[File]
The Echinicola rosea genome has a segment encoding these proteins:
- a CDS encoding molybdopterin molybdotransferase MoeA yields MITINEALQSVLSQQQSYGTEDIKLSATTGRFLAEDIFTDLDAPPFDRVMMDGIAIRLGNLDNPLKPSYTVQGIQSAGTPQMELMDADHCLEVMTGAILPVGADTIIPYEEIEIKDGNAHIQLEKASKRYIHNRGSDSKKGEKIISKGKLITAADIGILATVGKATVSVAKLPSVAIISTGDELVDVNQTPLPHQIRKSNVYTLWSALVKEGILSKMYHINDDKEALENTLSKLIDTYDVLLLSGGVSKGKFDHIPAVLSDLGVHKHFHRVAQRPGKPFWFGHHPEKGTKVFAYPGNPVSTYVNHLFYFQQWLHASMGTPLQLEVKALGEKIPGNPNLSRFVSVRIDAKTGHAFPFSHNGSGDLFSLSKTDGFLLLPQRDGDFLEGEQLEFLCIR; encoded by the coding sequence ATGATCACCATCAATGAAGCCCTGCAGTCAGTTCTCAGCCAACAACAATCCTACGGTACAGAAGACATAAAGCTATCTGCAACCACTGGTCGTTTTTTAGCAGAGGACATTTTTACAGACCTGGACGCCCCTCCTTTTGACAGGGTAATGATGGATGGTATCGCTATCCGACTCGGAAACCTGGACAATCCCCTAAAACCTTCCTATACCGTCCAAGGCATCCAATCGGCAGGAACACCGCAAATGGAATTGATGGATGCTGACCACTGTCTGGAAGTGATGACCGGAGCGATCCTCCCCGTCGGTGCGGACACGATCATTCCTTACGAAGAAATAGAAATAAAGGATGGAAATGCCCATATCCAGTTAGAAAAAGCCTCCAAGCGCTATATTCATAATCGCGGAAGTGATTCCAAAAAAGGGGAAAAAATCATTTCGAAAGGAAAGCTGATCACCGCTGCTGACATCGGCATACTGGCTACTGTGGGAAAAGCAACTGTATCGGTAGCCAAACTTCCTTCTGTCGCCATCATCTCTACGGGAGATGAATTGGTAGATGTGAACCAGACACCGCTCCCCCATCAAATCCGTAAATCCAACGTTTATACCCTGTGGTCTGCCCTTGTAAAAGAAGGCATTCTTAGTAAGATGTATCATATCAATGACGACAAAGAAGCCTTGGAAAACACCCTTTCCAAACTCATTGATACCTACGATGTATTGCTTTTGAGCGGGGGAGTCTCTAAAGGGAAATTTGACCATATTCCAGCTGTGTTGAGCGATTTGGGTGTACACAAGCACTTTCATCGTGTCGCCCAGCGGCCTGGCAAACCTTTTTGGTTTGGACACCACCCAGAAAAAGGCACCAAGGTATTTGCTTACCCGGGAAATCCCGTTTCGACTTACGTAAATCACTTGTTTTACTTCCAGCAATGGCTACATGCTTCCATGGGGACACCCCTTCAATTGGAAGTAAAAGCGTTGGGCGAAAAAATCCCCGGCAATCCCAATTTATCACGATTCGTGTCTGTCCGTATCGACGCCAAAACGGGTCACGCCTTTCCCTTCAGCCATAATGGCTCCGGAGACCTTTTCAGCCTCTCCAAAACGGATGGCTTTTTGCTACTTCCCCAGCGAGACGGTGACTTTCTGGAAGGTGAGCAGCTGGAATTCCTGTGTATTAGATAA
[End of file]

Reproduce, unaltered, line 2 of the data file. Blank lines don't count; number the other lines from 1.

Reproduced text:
- a CDS encoding molybdopterin molybdotransferase MoeA yields MITINEALQSVLSQQQSYGTEDIKLSATTGRFLAEDIFTDLDAPPFDRVMMDGIAIRLGNLDNPLKPSYTVQGIQSAGTPQMELMDADHCLEVMTGAILPVGADTIIPYEEIEIKDGNAHIQLEKASKRYIHNRGSDSKKGEKIISKGKLITAADIGILATVGKATVSVAKLPSVAIISTGDELVDVNQTPLPHQIRKSNVYTLWSALVKEGILSKMYHINDDKEALENTLSKLIDTYDVLLLSGGVSKGKFDHIPAVLSDLGVHKHFHRVAQRPGKPFWFGHHPEKGTKVFAYPGNPVSTYVNHLFYFQQWLHASMGTPLQLEVKALGEKIPGNPNLSRFVSVRIDAKTGHAFPFSHNGSGDLFSLSKTDGFLLLPQRDGDFLEGEQLEFLCIR; encoded by the coding sequence ATGATCACCATCAATGAAGCCCTGCAGTCAGTTCTCAGCCAACAACAATCCTACGGTACAGAAGACATAAAGCTATCTGCAACCACTGGTCGTTTTTTAGCAGAGGACATTTTTACAGACCTGGACGCCCCTCCTTTTGACAGGGTAATGATGGATGGTATCGCTATCCGACTCGGAAACCTGGACAATCCCCTAAAACCTTCCTATACCGTCCAAGGCATCCAATCGGCAGGAACACCGCAAATGGAATTGATGGATGCTGACCACTGTCTGGAAGTGATGACCGGAGCGATCCTCCCCGTCGGTGCGGACACGATCATTCCTTACGAAGAAATAGAAATAAAGGATGGAAATGCCCATATCCAGTTAGAAAAAGCCTCCAAGCGCTATATTCATAATCGCGGAAGTGATTCCAAAAAAGGGGAAAAAATCATTTCGAAAGGAAAGCTGATCACCGCTGCTGACATCGGCATACTGGCTACTGTGGGAAAAGCAACTGTATCGGTAGCCAAACTTCCTTCTGTCGCCATCATCTCTACGGGAGATGAATTGGTAGATGTGAACCAGACACCGCTCCCCCATCAAATCCGTAAATCCAACGTTTATACCCTGTGGTCTGCCCTTGTAAAAGAAGGCATTCTTAGTAAGATGTATCATATCAATGACGACAAAGAAGCCTTGGAAAACACCCTTTCCAAACTCATTGATACCTACGATGTATTGCTTTTGAGCGGGGGAGTCTCTAAAGGGAAATTTGACCATATTCCAGCTGTGTTGAGCGATTTGGGTGTACACAAGCACTTTCATCGTGTCGCCCAGCGGCCTGGCAAACCTTTTTGGTTTGGACACCACCCAGAAAAAGGCACCAAGGTATTTGCTTACCCGGGAAATCCCGTTTCGACTTACGTAAATCACTTGTTTTACTTCCAGCAATGGCTACATGCTTCCATGGGGACACCCCTTCAATTGGAAGTAAAAGCGTTGGGCGAAAAAATCCCCGGCAATCCCAATTTATCACGATTCGTGTCTGTCCGTATCGACGCCAAAACGGGTCACGCCTTTCCCTTCAGCCATAATGGCTCCGGAGACCTTTTCAGCCTCTCCAAAACGGATGGCTTTTTGCTACTTCCCCAGCGAGACGGTGACTTTCTGGAAGGTGAGCAGCTGGAATTCCTGTGTATTAGATAA